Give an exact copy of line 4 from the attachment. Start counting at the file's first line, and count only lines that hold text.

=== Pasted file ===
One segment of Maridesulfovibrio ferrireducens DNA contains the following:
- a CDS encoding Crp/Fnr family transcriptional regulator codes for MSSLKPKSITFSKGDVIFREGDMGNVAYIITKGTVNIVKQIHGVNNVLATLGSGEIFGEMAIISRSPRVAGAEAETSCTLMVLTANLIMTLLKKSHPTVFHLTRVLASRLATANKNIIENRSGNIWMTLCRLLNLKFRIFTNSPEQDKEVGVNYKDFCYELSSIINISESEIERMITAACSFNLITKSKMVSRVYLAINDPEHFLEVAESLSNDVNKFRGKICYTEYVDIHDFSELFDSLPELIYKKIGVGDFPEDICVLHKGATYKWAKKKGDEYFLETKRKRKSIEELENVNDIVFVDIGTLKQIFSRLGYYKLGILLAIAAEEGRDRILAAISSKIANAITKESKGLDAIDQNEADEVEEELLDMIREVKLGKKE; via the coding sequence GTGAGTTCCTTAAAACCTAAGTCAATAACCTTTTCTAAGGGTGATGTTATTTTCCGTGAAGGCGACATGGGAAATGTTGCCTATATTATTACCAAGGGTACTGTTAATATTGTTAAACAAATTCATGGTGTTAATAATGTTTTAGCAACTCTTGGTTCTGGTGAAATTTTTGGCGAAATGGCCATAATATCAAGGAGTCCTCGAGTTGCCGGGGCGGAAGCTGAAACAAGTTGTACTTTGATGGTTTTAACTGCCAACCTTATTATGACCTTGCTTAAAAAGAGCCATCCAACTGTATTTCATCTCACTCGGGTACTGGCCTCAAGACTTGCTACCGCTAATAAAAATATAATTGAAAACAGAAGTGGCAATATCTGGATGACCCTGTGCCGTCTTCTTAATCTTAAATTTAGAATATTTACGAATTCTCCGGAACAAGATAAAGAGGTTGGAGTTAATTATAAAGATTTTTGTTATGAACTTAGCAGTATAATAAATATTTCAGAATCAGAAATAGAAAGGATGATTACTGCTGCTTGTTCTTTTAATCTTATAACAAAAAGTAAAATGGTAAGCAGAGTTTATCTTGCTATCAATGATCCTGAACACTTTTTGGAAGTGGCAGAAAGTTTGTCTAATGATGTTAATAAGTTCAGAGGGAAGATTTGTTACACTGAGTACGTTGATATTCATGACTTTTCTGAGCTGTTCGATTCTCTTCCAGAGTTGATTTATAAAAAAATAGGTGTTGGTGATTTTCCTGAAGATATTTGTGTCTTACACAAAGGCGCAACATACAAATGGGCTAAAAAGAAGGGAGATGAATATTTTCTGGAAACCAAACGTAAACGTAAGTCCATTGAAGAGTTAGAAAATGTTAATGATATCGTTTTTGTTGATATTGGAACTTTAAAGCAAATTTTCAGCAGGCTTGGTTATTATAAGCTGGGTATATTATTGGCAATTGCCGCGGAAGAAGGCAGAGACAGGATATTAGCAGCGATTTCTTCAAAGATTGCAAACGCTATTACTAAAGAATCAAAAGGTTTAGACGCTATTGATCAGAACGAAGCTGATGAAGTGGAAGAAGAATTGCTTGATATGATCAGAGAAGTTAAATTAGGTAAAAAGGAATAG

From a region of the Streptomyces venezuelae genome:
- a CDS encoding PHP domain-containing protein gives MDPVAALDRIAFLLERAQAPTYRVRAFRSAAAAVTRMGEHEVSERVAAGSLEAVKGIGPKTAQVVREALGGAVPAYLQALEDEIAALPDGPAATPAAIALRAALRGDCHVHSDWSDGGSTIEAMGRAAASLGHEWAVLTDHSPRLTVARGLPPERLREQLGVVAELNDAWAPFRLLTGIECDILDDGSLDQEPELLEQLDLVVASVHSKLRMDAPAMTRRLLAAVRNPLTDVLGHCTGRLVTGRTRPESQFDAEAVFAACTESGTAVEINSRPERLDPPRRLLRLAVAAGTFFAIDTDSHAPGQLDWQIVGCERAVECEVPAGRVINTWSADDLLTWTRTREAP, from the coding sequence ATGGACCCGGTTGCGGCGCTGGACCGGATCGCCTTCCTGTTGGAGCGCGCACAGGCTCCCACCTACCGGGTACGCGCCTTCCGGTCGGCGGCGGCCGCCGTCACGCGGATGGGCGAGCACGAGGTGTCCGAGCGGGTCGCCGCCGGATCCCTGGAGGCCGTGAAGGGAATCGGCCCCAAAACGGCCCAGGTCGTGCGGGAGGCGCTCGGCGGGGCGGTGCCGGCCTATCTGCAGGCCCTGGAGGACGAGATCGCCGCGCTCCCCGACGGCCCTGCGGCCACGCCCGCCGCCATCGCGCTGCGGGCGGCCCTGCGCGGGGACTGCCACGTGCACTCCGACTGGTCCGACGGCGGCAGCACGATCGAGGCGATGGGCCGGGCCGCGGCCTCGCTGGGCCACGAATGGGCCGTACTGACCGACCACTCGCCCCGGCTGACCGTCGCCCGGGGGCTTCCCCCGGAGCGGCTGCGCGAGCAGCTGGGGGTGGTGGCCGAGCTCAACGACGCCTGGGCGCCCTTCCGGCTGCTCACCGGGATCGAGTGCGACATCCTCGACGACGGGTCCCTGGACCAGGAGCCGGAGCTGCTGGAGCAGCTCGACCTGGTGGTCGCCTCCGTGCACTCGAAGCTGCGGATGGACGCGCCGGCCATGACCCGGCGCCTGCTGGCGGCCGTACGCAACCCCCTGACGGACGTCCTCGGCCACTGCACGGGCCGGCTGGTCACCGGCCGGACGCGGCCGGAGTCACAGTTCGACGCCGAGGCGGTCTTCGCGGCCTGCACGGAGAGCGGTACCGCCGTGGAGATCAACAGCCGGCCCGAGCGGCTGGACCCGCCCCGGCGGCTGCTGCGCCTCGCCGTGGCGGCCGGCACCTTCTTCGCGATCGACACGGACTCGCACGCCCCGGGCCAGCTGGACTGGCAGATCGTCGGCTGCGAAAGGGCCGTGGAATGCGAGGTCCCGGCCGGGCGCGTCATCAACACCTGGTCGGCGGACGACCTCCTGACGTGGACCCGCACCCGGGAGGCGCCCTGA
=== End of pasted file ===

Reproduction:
- a CDS encoding PHP domain-containing protein gives MDPVAALDRIAFLLERAQAPTYRVRAFRSAAAAVTRMGEHEVSERVAAGSLEAVKGIGPKTAQVVREALGGAVPAYLQALEDEIAALPDGPAATPAAIALRAALRGDCHVHSDWSDGGSTIEAMGRAAASLGHEWAVLTDHSPRLTVARGLPPERLREQLGVVAELNDAWAPFRLLTGIECDILDDGSLDQEPELLEQLDLVVASVHSKLRMDAPAMTRRLLAAVRNPLTDVLGHCTGRLVTGRTRPESQFDAEAVFAACTESGTAVEINSRPERLDPPRRLLRLAVAAGTFFAIDTDSHAPGQLDWQIVGCERAVECEVPAGRVINTWSADDLLTWTRTREAP, from the coding sequence ATGGACCCGGTTGCGGCGCTGGACCGGATCGCCTTCCTGTTGGAGCGCGCACAGGCTCCCACCTACCGGGTACGCGCCTTCCGGTCGGCGGCGGCCGCCGTCACGCGGATGGGCGAGCACGAGGTGTCCGAGCGGGTCGCCGCCGGATCCCTGGAGGCCGTGAAGGGAATCGGCCCCAAAACGGCCCAGGTCGTGCGGGAGGCGCTCGGCGGGGCGGTGCCGGCCTATCTGCAGGCCCTGGAGGACGAGATCGCCGCGCTCCCCGACGGCCCTGCGGCCACGCCCGCCGCCATCGCGCTGCGGGCGGCCCTGCGCGGGGACTGCCACGTGCACTCCGACTGGTCCGACGGCGGCAGCACGATCGAGGCGATGGGCCGGGCCGCGGCCTCGCTGGGCCACGAATGGGCCGTACTGACCGACCACTCGCCCCGGCTGACCGTCGCCCGGGGGCTTCCCCCGGAGCGGCTGCGCGAGCAGCTGGGGGTGGTGGCCGAGCTCAACGACGCCTGGGCGCCCTTCCGGCTGCTCACCGGGATCGAGTGCGACATCCTCGACGACGGGTCCCTGGACCAGGAGCCGGAGCTGCTGGAGCAGCTCGACCTGGTGGTCGCCTCCGTGCACTCGAAGCTGCGGATGGACGCGCCGGCCATGACCCGGCGCCTGCTGGCGGCCGTACGCAACCCCCTGACGGACGTCCTCGGCCACTGCACGGGCCGGCTGGTCACCGGCCGGACGCGGCCGGAGTCACAGTTCGACGCCGAGGCGGTCTTCGCGGCCTGCACGGAGAGCGGTACCGCCGTGGAGATCAACAGCCGGCCCGAGCGGCTGGACCCGCCCCGGCGGCTGCTGCGCCTCGCCGTGGCGGCCGGCACCTTCTTCGCGATCGACACGGACTCGCACGCCCCGGGCCAGCTGGACTGGCAGATCGTCGGCTGCGAAAGGGCCGTGGAATGCGAGGTCCCGGCCGGGCGCGTCATCAACACCTGGTCGGCGGACGACCTCCTGACGTGGACCCGCACCCGGGAGGCGCCCTGA